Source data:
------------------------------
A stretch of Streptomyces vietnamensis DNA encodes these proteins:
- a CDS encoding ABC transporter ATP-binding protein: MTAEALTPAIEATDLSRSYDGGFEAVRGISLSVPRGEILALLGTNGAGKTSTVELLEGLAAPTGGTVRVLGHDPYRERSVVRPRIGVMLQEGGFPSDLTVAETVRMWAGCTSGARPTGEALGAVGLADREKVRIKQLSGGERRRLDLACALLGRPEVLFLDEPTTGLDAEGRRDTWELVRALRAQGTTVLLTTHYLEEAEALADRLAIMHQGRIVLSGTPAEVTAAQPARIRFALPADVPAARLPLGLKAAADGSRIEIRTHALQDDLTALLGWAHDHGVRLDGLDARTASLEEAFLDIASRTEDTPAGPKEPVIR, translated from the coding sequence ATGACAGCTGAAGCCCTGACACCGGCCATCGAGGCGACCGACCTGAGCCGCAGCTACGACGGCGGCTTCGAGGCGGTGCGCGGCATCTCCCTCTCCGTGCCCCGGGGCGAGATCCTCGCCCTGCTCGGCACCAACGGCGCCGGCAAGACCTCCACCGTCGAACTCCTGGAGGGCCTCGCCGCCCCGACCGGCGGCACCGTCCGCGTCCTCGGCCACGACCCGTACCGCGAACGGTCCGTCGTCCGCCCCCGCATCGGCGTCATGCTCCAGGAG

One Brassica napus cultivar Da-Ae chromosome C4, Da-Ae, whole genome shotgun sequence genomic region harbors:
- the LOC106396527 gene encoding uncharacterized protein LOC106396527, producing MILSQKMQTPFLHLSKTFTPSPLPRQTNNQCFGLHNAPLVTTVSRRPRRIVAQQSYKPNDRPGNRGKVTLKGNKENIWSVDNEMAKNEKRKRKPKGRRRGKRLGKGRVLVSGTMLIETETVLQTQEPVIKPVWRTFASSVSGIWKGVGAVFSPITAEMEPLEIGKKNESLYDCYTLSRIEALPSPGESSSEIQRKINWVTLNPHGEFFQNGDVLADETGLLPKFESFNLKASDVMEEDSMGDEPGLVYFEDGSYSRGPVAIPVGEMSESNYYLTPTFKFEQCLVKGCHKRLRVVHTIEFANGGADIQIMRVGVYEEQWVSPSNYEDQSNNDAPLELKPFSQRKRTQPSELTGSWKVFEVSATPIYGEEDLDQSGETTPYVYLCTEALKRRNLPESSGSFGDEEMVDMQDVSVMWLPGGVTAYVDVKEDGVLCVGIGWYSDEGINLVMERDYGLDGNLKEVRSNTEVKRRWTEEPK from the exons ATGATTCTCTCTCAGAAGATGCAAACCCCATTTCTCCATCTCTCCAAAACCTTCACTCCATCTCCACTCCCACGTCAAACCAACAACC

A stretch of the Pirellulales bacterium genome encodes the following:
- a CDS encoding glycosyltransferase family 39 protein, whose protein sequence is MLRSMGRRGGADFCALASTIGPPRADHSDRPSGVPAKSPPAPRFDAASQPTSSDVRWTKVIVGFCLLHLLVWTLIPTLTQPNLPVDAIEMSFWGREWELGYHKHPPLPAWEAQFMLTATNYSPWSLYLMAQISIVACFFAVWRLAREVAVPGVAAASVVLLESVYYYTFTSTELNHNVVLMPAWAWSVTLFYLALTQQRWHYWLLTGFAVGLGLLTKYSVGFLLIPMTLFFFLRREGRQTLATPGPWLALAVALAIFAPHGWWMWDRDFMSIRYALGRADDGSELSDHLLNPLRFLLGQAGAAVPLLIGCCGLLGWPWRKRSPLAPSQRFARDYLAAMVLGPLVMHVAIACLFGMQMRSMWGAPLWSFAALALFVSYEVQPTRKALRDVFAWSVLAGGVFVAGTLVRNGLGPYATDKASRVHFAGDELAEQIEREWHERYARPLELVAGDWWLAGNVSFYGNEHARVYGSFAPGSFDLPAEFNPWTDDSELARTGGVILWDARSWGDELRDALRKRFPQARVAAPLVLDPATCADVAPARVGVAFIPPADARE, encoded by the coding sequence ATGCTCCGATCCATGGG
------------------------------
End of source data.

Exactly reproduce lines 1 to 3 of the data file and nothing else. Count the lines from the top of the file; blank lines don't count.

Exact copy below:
A stretch of Streptomyces vietnamensis DNA encodes these proteins:
- a CDS encoding ABC transporter ATP-binding protein: MTAEALTPAIEATDLSRSYDGGFEAVRGISLSVPRGEILALLGTNGAGKTSTVELLEGLAAPTGGTVRVLGHDPYRERSVVRPRIGVMLQEGGFPSDLTVAETVRMWAGCTSGARPTGEALGAVGLADREKVRIKQLSGGERRRLDLACALLGRPEVLFLDEPTTGLDAEGRRDTWELVRALRAQGTTVLLTTHYLEEAEALADRLAIMHQGRIVLSGTPAEVTAAQPARIRFALPADVPAARLPLGLKAAADGSRIEIRTHALQDDLTALLGWAHDHGVRLDGLDARTASLEEAFLDIASRTEDTPAGPKEPVIR, translated from the coding sequence ATGACAGCTGAAGCCCTGACACCGGCCATCGAGGCGACCGACCTGAGCCGCAGCTACGACGGCGGCTTCGAGGCGGTGCGCGGCATCTCCCTCTCCGTGCCCCGGGGCGAGATCCTCGCCCTGCTCGGCACCAACGGCGCCGGCAAGACCTCCACCGTCGAACTCCTGGAGGGCCTCGCCGCCCCGACCGGCGGCACCGTCCGCGTCCTCGGCCACGACCCGTACCGCGAACGGTCCGTCGTCCGCCCCCGCATCGGCGTCATGCTCCAGGAG

One Brassica napus cultivar Da-Ae chromosome C4, Da-Ae, whole genome shotgun sequence genomic region harbors: